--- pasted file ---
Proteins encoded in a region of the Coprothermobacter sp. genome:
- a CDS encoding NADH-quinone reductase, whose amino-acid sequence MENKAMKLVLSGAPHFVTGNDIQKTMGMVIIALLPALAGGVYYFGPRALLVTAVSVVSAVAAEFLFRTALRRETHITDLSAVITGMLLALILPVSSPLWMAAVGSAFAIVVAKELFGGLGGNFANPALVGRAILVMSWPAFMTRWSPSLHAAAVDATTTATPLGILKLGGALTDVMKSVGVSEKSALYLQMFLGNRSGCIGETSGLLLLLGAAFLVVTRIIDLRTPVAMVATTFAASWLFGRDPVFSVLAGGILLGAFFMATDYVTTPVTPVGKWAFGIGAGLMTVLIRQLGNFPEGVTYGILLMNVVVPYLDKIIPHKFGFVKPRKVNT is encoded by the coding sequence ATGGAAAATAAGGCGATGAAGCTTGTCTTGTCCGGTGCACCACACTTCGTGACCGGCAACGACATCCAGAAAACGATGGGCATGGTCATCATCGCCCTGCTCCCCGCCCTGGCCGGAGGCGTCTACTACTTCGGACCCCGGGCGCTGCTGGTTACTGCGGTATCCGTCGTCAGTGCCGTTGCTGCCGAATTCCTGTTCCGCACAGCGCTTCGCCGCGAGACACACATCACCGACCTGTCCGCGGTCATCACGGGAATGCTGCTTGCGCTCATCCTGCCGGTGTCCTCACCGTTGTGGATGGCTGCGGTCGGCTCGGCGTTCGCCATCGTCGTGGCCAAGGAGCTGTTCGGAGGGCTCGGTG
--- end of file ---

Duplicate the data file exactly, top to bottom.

Proteins encoded in a region of the Coprothermobacter sp. genome:
- a CDS encoding NADH-quinone reductase, whose amino-acid sequence MENKAMKLVLSGAPHFVTGNDIQKTMGMVIIALLPALAGGVYYFGPRALLVTAVSVVSAVAAEFLFRTALRRETHITDLSAVITGMLLALILPVSSPLWMAAVGSAFAIVVAKELFGGLGGNFANPALVGRAILVMSWPAFMTRWSPSLHAAAVDATTTATPLGILKLGGALTDVMKSVGVSEKSALYLQMFLGNRSGCIGETSGLLLLLGAAFLVVTRIIDLRTPVAMVATTFAASWLFGRDPVFSVLAGGILLGAFFMATDYVTTPVTPVGKWAFGIGAGLMTVLIRQLGNFPEGVTYGILLMNVVVPYLDKIIPHKFGFVKPRKVNT is encoded by the coding sequence ATGGAAAATAAGGCGATGAAGCTTGTCTTGTCCGGTGCACCACACTTCGTGACCGGCAACGACATCCAGAAAACGATGGGCATGGTCATCATCGCCCTGCTCCCCGCCCTGGCCGGAGGCGTCTACTACTTCGGACCCCGGGCGCTGCTGGTTACTGCGGTATCCGTCGTCAGTGCCGTTGCTGCCGAATTCCTGTTCCGCACAGCGCTTCGCCGCGAGACACACATCACCGACCTGTCCGCGGTCATCACGGGAATGCTGCTTGCGCTCATCCTGCCGGTGTCCTCACCGTTGTGGATGGCTGCGGTCGGCTCGGCGTTCGCCATCGTCGTGGCCAAGGAGCTGTTCGGAGGGCTCGGTG